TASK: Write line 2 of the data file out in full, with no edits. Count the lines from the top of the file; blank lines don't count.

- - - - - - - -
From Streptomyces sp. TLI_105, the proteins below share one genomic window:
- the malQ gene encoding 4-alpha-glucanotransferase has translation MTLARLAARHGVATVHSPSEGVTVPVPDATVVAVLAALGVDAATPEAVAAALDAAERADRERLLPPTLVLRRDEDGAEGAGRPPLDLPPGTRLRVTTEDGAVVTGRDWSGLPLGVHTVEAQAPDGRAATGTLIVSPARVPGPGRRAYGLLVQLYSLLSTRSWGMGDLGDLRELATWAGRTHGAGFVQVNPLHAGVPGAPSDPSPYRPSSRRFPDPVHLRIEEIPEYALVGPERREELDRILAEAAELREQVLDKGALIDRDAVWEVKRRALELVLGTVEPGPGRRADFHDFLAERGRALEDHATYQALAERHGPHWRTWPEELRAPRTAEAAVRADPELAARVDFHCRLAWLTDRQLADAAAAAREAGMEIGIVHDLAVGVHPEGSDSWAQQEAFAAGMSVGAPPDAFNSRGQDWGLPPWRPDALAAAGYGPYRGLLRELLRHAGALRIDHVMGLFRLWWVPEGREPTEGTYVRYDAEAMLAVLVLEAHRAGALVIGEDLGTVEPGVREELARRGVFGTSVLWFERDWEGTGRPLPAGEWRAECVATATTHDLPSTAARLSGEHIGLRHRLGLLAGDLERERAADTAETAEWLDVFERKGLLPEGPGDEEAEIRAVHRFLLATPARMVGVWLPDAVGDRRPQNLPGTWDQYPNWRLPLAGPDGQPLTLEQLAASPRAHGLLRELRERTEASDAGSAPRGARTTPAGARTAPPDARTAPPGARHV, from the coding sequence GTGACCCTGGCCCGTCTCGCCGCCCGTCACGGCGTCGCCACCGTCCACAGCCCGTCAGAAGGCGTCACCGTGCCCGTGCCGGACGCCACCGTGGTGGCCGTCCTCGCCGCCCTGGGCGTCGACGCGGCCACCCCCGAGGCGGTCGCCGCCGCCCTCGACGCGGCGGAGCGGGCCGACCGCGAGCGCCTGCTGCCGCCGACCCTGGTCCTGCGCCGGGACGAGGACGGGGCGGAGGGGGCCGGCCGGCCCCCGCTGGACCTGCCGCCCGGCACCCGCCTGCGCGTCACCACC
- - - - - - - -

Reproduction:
- the malQ gene encoding 4-alpha-glucanotransferase has translation MTLARLAARHGVATVHSPSEGVTVPVPDATVVAVLAALGVDAATPEAVAAALDAAERADRERLLPPTLVLRRDEDGAEGAGRPPLDLPPGTRLRVTTEDGAVVTGRDWSGLPLGVHTVEAQAPDGRAATGTLIVSPARVPGPGRRAYGLLVQLYSLLSTRSWGMGDLGDLRELATWAGRTHGAGFVQVNPLHAGVPGAPSDPSPYRPSSRRFPDPVHLRIEEIPEYALVGPERREELDRILAEAAELREQVLDKGALIDRDAVWEVKRRALELVLGTVEPGPGRRADFHDFLAERGRALEDHATYQALAERHGPHWRTWPEELRAPRTAEAAVRADPELAARVDFHCRLAWLTDRQLADAAAAAREAGMEIGIVHDLAVGVHPEGSDSWAQQEAFAAGMSVGAPPDAFNSRGQDWGLPPWRPDALAAAGYGPYRGLLRELLRHAGALRIDHVMGLFRLWWVPEGREPTEGTYVRYDAEAMLAVLVLEAHRAGALVIGEDLGTVEPGVREELARRGVFGTSVLWFERDWEGTGRPLPAGEWRAECVATATTHDLPSTAARLSGEHIGLRHRLGLLAGDLERERAADTAETAEWLDVFERKGLLPEGPGDEEAEIRAVHRFLLATPARMVGVWLPDAVGDRRPQNLPGTWDQYPNWRLPLAGPDGQPLTLEQLAASPRAHGLLRELRERTEASDAGSAPRGARTTPAGARTAPPDARTAPPGARHV, from the coding sequence GTGACCCTGGCCCGTCTCGCCGCCCGTCACGGCGTCGCCACCGTCCACAGCCCGTCAGAAGGCGTCACCGTGCCCGTGCCGGACGCCACCGTGGTGGCCGTCCTCGCCGCCCTGGGCGTCGACGCGGCCACCCCCGAGGCGGTCGCCGCCGCCCTCGACGCGGCGGAGCGGGCCGACCGCGAGCGCCTGCTGCCGCCGACCCTGGTCCTGCGCCGGGACGAGGACGGGGCGGAGGGGGCCGGCCGGCCCCCGCTGGACCTGCCGCCCGGCACCCGCCTGCGCGTCACCACC